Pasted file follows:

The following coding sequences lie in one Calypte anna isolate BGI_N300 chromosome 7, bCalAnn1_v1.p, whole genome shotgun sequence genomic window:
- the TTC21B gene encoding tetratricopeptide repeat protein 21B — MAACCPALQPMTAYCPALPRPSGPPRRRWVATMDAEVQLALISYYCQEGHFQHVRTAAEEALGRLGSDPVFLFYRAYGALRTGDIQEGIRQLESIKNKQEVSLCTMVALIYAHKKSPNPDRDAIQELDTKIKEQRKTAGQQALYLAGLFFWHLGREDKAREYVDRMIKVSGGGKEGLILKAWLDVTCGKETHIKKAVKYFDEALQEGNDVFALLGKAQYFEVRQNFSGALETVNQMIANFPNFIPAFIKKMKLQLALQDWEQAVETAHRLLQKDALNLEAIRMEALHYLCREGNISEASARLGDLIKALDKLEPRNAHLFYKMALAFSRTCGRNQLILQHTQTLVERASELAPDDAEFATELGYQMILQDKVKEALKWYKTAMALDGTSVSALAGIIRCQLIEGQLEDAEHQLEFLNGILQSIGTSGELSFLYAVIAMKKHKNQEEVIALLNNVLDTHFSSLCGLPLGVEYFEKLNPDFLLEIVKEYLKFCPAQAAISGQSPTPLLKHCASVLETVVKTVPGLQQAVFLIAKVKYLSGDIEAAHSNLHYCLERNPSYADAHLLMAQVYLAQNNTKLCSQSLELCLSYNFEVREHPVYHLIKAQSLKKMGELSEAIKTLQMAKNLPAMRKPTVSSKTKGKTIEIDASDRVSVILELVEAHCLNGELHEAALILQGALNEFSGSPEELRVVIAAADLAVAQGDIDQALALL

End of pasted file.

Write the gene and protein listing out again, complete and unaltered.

The following coding sequences lie in one Calypte anna isolate BGI_N300 chromosome 7, bCalAnn1_v1.p, whole genome shotgun sequence genomic window:
- the TTC21B gene encoding tetratricopeptide repeat protein 21B — MAACCPALQPMTAYCPALPRPSGPPRRRWVATMDAEVQLALISYYCQEGHFQHVRTAAEEALGRLGSDPVFLFYRAYGALRTGDIQEGIRQLESIKNKQEVSLCTMVALIYAHKKSPNPDRDAIQELDTKIKEQRKTAGQQALYLAGLFFWHLGREDKAREYVDRMIKVSGGGKEGLILKAWLDVTCGKETHIKKAVKYFDEALQEGNDVFALLGKAQYFEVRQNFSGALETVNQMIANFPNFIPAFIKKMKLQLALQDWEQAVETAHRLLQKDALNLEAIRMEALHYLCREGNISEASARLGDLIKALDKLEPRNAHLFYKMALAFSRTCGRNQLILQHTQTLVERASELAPDDAEFATELGYQMILQDKVKEALKWYKTAMALDGTSVSALAGIIRCQLIEGQLEDAEHQLEFLNGILQSIGTSGELSFLYAVIAMKKHKNQEEVIALLNNVLDTHFSSLCGLPLGVEYFEKLNPDFLLEIVKEYLKFCPAQAAISGQSPTPLLKHCASVLETVVKTVPGLQQAVFLIAKVKYLSGDIEAAHSNLHYCLERNPSYADAHLLMAQVYLAQNNTKLCSQSLELCLSYNFEVREHPVYHLIKAQSLKKMGELSEAIKTLQMAKNLPAMRKPTVSSKTKGKTIEIDASDRVSVILELVEAHCLNGELHEAALILQGALNEFSGSPEELRVVIAAADLAVAQGDIDQALALL